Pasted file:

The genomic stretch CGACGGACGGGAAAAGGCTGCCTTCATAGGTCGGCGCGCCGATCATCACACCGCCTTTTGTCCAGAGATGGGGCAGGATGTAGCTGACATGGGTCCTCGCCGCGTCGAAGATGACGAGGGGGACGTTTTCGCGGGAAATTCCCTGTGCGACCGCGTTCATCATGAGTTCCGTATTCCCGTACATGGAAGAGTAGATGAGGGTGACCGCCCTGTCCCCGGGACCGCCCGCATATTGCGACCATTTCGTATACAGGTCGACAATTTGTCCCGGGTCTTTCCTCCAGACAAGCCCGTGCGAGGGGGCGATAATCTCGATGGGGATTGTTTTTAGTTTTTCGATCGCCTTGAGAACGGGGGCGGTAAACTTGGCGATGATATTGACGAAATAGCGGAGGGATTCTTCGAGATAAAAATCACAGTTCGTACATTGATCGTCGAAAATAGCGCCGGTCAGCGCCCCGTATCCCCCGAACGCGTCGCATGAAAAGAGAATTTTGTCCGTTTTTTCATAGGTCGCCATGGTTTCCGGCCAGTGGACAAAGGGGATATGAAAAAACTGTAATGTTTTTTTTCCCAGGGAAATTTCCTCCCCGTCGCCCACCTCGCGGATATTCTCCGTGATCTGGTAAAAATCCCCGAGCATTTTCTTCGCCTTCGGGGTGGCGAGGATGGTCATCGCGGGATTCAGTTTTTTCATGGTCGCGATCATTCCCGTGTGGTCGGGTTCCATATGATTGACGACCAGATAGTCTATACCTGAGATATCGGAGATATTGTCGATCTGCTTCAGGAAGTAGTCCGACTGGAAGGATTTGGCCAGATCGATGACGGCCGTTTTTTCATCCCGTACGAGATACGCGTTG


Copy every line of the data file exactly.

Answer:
The genomic stretch CGACGGACGGGAAAAGGCTGCCTTCATAGGTCGGCGCGCCGATCATCACACCGCCTTTTGTCCAGAGATGGGGCAGGATGTAGCTGACATGGGTCCTCGCCGCGTCGAAGATGACGAGGGGGACGTTTTCGCGGGAAATTCCCTGTGCGACCGCGTTCATCATGAGTTCCGTATTCCCGTACATGGAAGAGTAGATGAGGGTGACCGCCCTGTCCCCGGGACCGCCCGCATATTGCGACCATTTCGTATACAGGTCGACAATTTGTCCCGGGTCTTTCCTCCAGACAAGCCCGTGCGAGGGGGCGATAATCTCGATGGGGATTGTTTTTAGTTTTTCGATCGCCTTGAGAACGGGGGCGGTAAACTTGGCGATGATATTGACGAAATAGCGGAGGGATTCTTCGAGATAAAAATCACAGTTCGTACATTGATCGTCGAAAATAGCGCCGGTCAGCGCCCCGTATCCCCCGAACGCGTCGCATGAAAAGAGAATTTTGTCCGTTTTTTCATAGGTCGCCATGGTTTCCGGCCAGTGGACAAAGGGGATATGAAAAAACTGTAATGTTTTTTTTCCCAGGGAAATTTCCTCCCCGTCGCCCACCTCGCGGATATTCTCCGTGATCTGGTAAAAATCCCCGAGCATTTTCTTCGCCTTCGGGGTGGCGAGGATGGTCATCGCGGGATTCAGTTTTTTCATGGTCGCGATCATTCCCGTGTGGTCGGGTTCCATATGATTGACGACCAGATAGTCTATACCTGAGATATCGGAGATATTGTCGATCTGCTTCAGGAAGTAGTCCGACTGGAAGGATTTGGCCAGATCGATGACGGCCGTTTTTTCATCCCGTACGAGATACGCGTTG